After more than 18 hours of deliberations, the House Armed Services Committee early Thursday morning approved the fiscal 2016 defense authorization bill by a 60-2 vote.The legislation, which authorizes $523 billion in national security spending and $89 billion in funding for DOD’s overseas contingency operations account, now heads to the House floor later this month, reported the Hill.The measure rejects a number of cost-cutting reforms proposed by the Pentagon, including a request to hold a BRAC round in 2017, plans to trim support for commissaries and housing allowances for troops, and retiring the A-10 close air support jet.Late Wednesday, the committee adopted by voice vote an amendment from freshman Rep. Martha McSally (R-Ariz.) blocking the Air Force’s plan to retire the A-10 fleet.The draft bill already would authorize $683 million to million to keep the A-10s flying in FY 2016, but it did not include explicit language barring the Air Force from retiring the aircraft. That allowed McSally to offer her amendment and take credit for aiding her southeastern Arizona district, home of Davis-Monthan Air Force Base and more than 80 Warthogs.Rep. Seth Moulton (D-Mass.) opposed the move to block the aircraft’s retirement and offered an amendment to allow the Air Force to take steps to retire up to 164 A-10s, but leave more than 100 in service. The proposal from the former Marine and Iraq veteran failed, however, reported the Hill.The measure authorizes pay raises for troops at 2.3 percent, versus the administration’s request for a 1.3 percent boost. The legislation is available on the committee website. Dan Cohen AUTHOR
News Miranda Lambert: 2018 Artist-In-Residence miranda-lambert-named-country-music-hof-and-museums-artist-residence Miranda Lambert Named Country Music HOF And Museum’s Artist-In-Residence Twitter Last year’s honoree, the 14th artist-in-residence Jason Isbell tweeted his congratulations immediately. Lambert’s unique retrospective concerts are scheduled for Sept. 19 and 26 at the CMA Theater in Nashville. Tickets go on sale on July 13.Catching Up On Music News Powered By The Recording Academy Just Got Easier. Have A Google Home Device? “Talk To GRAMMYs”Read more Facebook The youngest country artist ever to receive the honor, Lambert will reprise her “canon” in two special September showsPhilip MerrillGRAMMYs Jul 9, 2018 – 3:43 pm Multiple GRAMMY winner Miranda Lambert notched a new lifetime accomplishment on July 9 when the Country Music Hall of Fame and Museum announced she will be their 15th artist-in-residence, an honor reserved for “a musical master who can be credited with contributing a large and significant body of work to the canon of American popular music.” Lambert is the third female recipient of the honor and the youngest ever.”The history that the Country Music Hall of Fame and Museum holds is so important,” Lambert said. “It’s truly an honor to be named artist-in-residence for the museum. I’m thankful for this place, where our music can continue to be cherished, and I’m thrilled to be among the esteemed artists who have been honored by this designation.””We’re talking about someone who has been the CMA’s top female vocalist a record seven times, selling millions of albums and scoring hit after hit while retaining absolute artistic conviction and credibility. She writes her heart and sings her truth, and her truth resonates,” said museum CEO Kyle Young. “We are honored that she is this museum’s 15th artist-in-residence, the latest in a line of greats that includes some of Miranda’s own musical heroes, like Guy Clark, Tom T. Hall, Kris Kristofferson, and Buddy Miller.” Email https://twitter.com/JasonIsbell/status/1016359744796266497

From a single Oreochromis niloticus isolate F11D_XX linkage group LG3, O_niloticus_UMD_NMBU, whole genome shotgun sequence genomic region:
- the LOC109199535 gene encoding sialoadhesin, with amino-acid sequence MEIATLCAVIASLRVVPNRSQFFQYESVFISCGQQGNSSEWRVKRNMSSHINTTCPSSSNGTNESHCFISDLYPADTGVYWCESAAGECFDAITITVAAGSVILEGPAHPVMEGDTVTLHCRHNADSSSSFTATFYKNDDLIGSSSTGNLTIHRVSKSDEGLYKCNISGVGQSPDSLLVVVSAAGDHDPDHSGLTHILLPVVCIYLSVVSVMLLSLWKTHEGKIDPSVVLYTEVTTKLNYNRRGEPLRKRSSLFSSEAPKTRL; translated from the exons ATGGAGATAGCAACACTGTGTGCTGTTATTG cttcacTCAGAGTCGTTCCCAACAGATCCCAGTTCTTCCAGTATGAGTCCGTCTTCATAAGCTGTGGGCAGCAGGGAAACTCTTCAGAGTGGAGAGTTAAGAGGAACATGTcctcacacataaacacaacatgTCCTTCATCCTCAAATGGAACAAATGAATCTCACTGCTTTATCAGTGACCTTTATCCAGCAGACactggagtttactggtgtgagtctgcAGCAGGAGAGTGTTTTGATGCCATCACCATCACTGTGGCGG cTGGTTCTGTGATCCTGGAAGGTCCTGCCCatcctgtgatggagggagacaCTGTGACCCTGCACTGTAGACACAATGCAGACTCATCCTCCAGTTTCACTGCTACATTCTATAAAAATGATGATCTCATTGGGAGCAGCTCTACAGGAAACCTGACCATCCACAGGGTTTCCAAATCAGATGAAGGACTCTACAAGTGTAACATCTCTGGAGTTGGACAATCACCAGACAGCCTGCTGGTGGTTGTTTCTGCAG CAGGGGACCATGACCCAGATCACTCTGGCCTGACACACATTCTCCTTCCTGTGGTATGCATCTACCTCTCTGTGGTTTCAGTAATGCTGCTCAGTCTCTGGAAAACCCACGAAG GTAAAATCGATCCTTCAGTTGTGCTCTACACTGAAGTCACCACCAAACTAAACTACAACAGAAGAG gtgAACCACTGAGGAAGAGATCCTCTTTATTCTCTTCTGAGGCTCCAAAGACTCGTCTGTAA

Enlarge Image mcdomx/Getty Images Drivers in Anchorage, Alaska can now pay for a parking ticket in pens and pencils, in an effort to help underprivileged kids get enough school supplies, the Anchorage Daily News reports.Specifically, drivers with a ticket that’s under 30 days old can pay their $20 fine by submitting 200 No. 2 pencils or 100 black or blue pens during the next two weeks. Now, before all you Alaskan parking scofflaws start twirling your mustaches and looking at buying pencils by the crate, EasyPark — the company that handles parking enforcement for Anchorage — will only let you pay for one ticket this way.(As a resident of Los Angeles, I want to take a second and imagine living in a place where parking tickets only cost $20. If parking enforcement attempted to offer this kind of alternate payment idea here, the city would likely drown in a sea of Bics and Ticonderogas, but I digress.)”Providing assistance by accepting school supply items for parking citations is a positive start in supporting our local students for a successful school year,” said Demetric Tuggle, parking director for EasyPark, in a statement.If you live in Anchorage and want to pay a ticket off with writing implements, you can go to the EasyPark office at 440 B St. between 8:30 a.m. and 5 p.m. on weekdays from Friday through Aug. 9.We checked, and no, Ms. Tuggle is not actually a character from a Thomas Pynchon novel, she’s just a lady trying to help the kids in Anchorage, and we support that. If you don’t have a ticket, but you want to donate school supplies anyway, you can contact Helping Us Give School Supplies (Hugss) here. Share your voice 2020 Hyundai Palisade review: Posh enough to make Genesis jealous Post a comment 2019 Jeep Wrangler review: First-place performance 2020 BMW M340i review: A dash of M makes everything better 0 Car Culture Random Tags More From Roadshow
Democratic 2020 US presidential candidate and former vice president Joe Biden speaks during a campaign stop in Philadelphia, Pennsylvania, US on 18 May. Photo: ReutersSeeking to build on early momentum in his 2020 presidential bid, former US vice president Joe Biden on Saturday condemned “anger” within his own Democratic Party and pledged to work to unify the country in the wake of Donald Trump’s presidency.At a rally in downtown Philadelphia, Biden, as he has done throughout the beginning stages of his campaign, made Trump his central target, blasting him as “the divider-in-chief.”But he also chided other Democratic presidential candidates in the field, suggesting that anger toward Trump within his party was not enough to win next year’s presidential election.His message, Biden said, was expressly aimed at Democratic, Republican and independent voters alike.”Some of the really smart folks say Democrats don’t want to hear about unity,” he said. “They say Democrats are so angry, and that the angrier your campaign will be, the better chance you have to win the Democratic nomination. Well, I don’t believe it.”About 6,000 people attended the rally, which had, by design, the feel of a general-election event. With his poll numbers currently swamping the rest of the Democratic field, Biden has often acted as if his current opponent is Trump and not the other 23 Democrats vying for the party’s nomination.”If the American people want a president to add to our division, to lead with a clenched fist, closed hand, a hard heart, to demonize the opponents and spew hatred – they don’t need me, they’ve got President Donald Trump,” Biden told the crowd, which was bookended by large video monitors.Democratic nominating contests begin next February, giving the dynamics of the race plenty of time to shift. But Biden, 76, has opened up a more than 20-point lead over his nearest rival, US senator Bernie Sanders, in several public opinion polls.Biden, a US senator for 30 years and a two-term vice president under Barack Obama, has argued he is best positioned to take on Trump next year.Attendees at the event said they agreed.”He’s going to be the one who takes Trump out of office,” said Daril Murard, 27, of Langhorne, Pennsylvania. “That’s why I’m here.”Tim Reihm, 48, drove to the event from his hometown of York, Pennsylvania.”I think there’s been a tendency in the party to drift a little too far left and I think that’s going to disenfranchise a large section of the country,” Reihm said. “Joe represents a sort of a more middle ground where we can bring people together instead of becoming more and more fractious.”Biden also answered critics who have mocked his pledge to work with Republicans as unrealistic should he win the White House.”I’m going to say something outrageous,” he said. “I know how to make government work.”Biden’s remarks drew a swift response from the Progressive Change Campaign Committee, a liberal advocacy group that backs another candidate, US senator Elizabeth Warren.A fundraising memo sent to members after the rally accused Biden of trying to splinter the party.”Joe Biden is dividing Americans when, after the historic 2018 election, he tells voters they are wrong to be angry – and wrong if they don’t want ‘unity’ with corrupt Republican politicians,” the memo said.”We don’t need a Democratic nominee who rejects the fact that people are righteously angry in the Trump era,” it said.Biden has established his campaign headquarters in Philadelphia, illustrating the importance of Pennsylvania to Democratic hopes next year. Trump narrowly won the state over Hillary Clinton in 2016.Trump will hold an event of his own on Monday in northeast Pennsylvania.Prior to Biden’s speech, the Republican National Committee in a release pointed to statistics showing how Pennsylvania’s economy has improved during Trump’s presidency.Biden will not have the luxury of shrugging off the rest of the Democratic field much longer.In recent weeks, he has been criticized by Senator Kamala Harris for his past support for the 1994 crime bill that critics say led to mass incarceration of African-Americans, by Sanders for his support of the North American Free Trade Agreement, and by Warren for his ties to the credit-card industry.With Biden the clear front-runner, those attacks are likely to intensify. But Biden on Saturday said he would keep his focus on Trump and not his rivals for the nomination.”You will not hear me speak ill of another Democrat,” Biden said.Following the Philadelphia event, Biden is expected to spend the next several weeks focusing on policy announcements and raising money.